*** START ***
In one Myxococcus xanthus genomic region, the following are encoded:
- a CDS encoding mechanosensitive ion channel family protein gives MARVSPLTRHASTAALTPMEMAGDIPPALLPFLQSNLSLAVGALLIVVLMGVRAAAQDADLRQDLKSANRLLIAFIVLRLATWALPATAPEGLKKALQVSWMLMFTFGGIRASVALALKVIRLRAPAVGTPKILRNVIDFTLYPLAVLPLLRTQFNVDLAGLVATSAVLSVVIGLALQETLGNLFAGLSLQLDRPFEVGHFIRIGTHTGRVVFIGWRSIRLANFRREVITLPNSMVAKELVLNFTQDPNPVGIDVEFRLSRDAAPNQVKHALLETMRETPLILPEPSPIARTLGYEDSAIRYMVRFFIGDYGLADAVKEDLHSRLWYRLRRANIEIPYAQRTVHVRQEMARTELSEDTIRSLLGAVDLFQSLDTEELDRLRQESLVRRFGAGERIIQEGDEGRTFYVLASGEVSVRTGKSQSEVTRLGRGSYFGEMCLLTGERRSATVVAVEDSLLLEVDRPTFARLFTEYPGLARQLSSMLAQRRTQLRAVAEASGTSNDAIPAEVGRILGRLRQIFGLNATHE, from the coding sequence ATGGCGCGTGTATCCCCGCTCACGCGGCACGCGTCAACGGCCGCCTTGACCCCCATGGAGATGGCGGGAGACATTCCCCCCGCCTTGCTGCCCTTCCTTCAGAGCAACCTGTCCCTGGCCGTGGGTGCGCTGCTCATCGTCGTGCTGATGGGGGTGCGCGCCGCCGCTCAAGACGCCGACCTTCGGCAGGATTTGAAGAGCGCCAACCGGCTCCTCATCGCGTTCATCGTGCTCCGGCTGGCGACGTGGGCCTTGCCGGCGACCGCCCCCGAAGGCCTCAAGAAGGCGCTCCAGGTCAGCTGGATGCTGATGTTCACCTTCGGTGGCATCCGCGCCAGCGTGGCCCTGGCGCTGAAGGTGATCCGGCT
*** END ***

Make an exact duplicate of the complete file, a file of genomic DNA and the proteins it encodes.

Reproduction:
In one Myxococcus xanthus genomic region, the following are encoded:
- a CDS encoding mechanosensitive ion channel family protein gives MARVSPLTRHASTAALTPMEMAGDIPPALLPFLQSNLSLAVGALLIVVLMGVRAAAQDADLRQDLKSANRLLIAFIVLRLATWALPATAPEGLKKALQVSWMLMFTFGGIRASVALALKVIRLRAPAVGTPKILRNVIDFTLYPLAVLPLLRTQFNVDLAGLVATSAVLSVVIGLALQETLGNLFAGLSLQLDRPFEVGHFIRIGTHTGRVVFIGWRSIRLANFRREVITLPNSMVAKELVLNFTQDPNPVGIDVEFRLSRDAAPNQVKHALLETMRETPLILPEPSPIARTLGYEDSAIRYMVRFFIGDYGLADAVKEDLHSRLWYRLRRANIEIPYAQRTVHVRQEMARTELSEDTIRSLLGAVDLFQSLDTEELDRLRQESLVRRFGAGERIIQEGDEGRTFYVLASGEVSVRTGKSQSEVTRLGRGSYFGEMCLLTGERRSATVVAVEDSLLLEVDRPTFARLFTEYPGLARQLSSMLAQRRTQLRAVAEASGTSNDAIPAEVGRILGRLRQIFGLNATHE, from the coding sequence ATGGCGCGTGTATCCCCGCTCACGCGGCACGCGTCAACGGCCGCCTTGACCCCCATGGAGATGGCGGGAGACATTCCCCCCGCCTTGCTGCCCTTCCTTCAGAGCAACCTGTCCCTGGCCGTGGGTGCGCTGCTCATCGTCGTGCTGATGGGGGTGCGCGCCGCCGCTCAAGACGCCGACCTTCGGCAGGATTTGAAGAGCGCCAACCGGCTCCTCATCGCGTTCATCGTGCTCCGGCTGGCGACGTGGGCCTTGCCGGCGACCGCCCCCGAAGGCCTCAAGAAGGCGCTCCAGGTCAGCTGGATGCTGATGTTCACCTTCGGTGGCATCCGCGCCAGCGTGGCCCTGGCGCTGAAGGTGATCCGGCT